Appellant Falco claims that the trial judge erroneously permitted recovery for hedonic damages loss of enjoyment of life, as the victim was unconscious and unable to appreciate his incapacitation and loss in the year during which he existed in a comatose state. We are satisfied that loss of enjoyment of life is a separate and distinct item of damages, recoverable in a survival action, and the fact that the victim may be in a comatose state should not preclude an award of damages for *446 the total disability and impairment inflicted by the tortious injury.

N.J.S.A. 2A:15-3 which governs survival actions provides:

Executors and administrators may have an action for any trespass done to the person or property, real or personal, of their testator or intestate against the trespasser, and recover their damages as their testator or intestate would have had if he was living. In those actions based upon the wrongful act, neglect, or default of another, where death resulted from injuries for which the deceased would have had a cause of action if he had lived, the executor or administrator may recover all reasonable funeral and burial expenses in addition to damages accrued during the lifetime of the deceased. [Emphasis added].

Generally, all jurisdictions recognize at least the following three categories of damages: (1) loss of earning capacity; (2) out-of-pocket expenses; and (3) pain and suffering. Gregory v. Carey, 246 Kan. 504, 511-14, 791 P.2d 1329, 1335-36 (1990); see Comment, Loss of Enjoyment of Life as a Separate Element of Damages, 12 Pac.L.J. 965, 966 (1981). However, the issue of damages for loss of enjoyment of life has generated divergence of opinion among legal scholars. The treatment of hedonic damages by various jurisdictions has been accurately summarized as follows:

There exists, however, a fourth category which is recognized in approximately half the states loss of enjoyment of life. Loss of enjoyment of life damages are those damages which flow from physical impairments which limit plaintiff's capacity to share in the amenities of life. Currently, three different views prevail among those jurisdictions that have addressed the issue of whether loss of enjoyment of life is a recognizable category of injury for which damages may be awarded. A minority of jurisdictions refuse any recovery for loss of enjoyment of life. Most of these jurisdictions, however, base their positions on decisions rendered at the turn of the century that largely have been ignored. The majority position allows consideration of loss of enjoyment of life, but only as one of the numerous factors characterizing a general damage award for pain and suffering. Finally, proponents of a third position assert that loss of enjoyment of life is a proper element of damages, separate and distinct from pain and suffering, for which compensation should be awarded. The current debate surrounding loss of enjoyment of life centers around whether it should be treated as an integrated element of pain and suffering or as an independent element of damages. [Id. at 966-67 (footnotes omitted) (emphasis in original)].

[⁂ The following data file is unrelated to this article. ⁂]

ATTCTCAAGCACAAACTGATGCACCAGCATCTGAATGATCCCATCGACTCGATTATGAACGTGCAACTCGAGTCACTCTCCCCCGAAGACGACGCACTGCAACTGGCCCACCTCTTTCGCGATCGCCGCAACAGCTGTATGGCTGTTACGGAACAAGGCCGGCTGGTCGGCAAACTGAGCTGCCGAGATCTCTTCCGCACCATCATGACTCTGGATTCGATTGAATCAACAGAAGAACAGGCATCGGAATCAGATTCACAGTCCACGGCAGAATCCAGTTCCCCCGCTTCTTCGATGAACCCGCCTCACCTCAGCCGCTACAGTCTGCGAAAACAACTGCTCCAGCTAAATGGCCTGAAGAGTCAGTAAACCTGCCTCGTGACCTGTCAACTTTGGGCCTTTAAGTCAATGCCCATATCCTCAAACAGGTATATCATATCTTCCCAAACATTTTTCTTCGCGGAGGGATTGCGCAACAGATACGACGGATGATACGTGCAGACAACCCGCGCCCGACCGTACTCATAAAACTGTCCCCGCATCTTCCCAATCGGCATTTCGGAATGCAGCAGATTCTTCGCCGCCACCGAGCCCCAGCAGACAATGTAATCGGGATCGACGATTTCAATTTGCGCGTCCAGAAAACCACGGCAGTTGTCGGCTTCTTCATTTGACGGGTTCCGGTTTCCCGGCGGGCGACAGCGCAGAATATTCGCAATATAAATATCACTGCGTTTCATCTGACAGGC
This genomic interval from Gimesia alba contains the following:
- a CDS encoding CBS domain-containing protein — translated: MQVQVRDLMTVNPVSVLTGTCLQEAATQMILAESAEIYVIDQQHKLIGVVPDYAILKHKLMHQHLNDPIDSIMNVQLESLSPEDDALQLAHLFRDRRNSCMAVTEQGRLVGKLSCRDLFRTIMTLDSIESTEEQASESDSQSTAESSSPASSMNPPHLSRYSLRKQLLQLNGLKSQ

Among the conflicting authority from other jurisdictions lies support for plaintiffs' position that consciousness is not a *447 prerequisite for recovery for loss of enjoyment of life. For example, the Supreme Court of West Virginia, in Flannery v. United States, 297 S.E.2d 433 (W. Va. 1982), took the view that "consciousness" of the loss is immaterial to recovery for hedonic damage. There, the court specifically questioned whether, under state damage law, "a plaintiff in a personal injury action who has been rendered permanently semi-comatose is entitled to recover for the impairment of his capacity to enjoy life." Id. at 434. In assessing how to categorize hedonic losses, the court refused to place them within the rubric of pain and suffering "since one can lose his eyesight or a limb and be without physical pain. Yet, it is obvious that such injuries will impair the person's capacity to enjoy life." Id. at 437. Consequently, it placed loss of enjoyment of life within the compensable category of permanent injury "which includes `those future effects of an injury which have reduced the capability of an individual to function as a whole man'." Id. (citation omitted).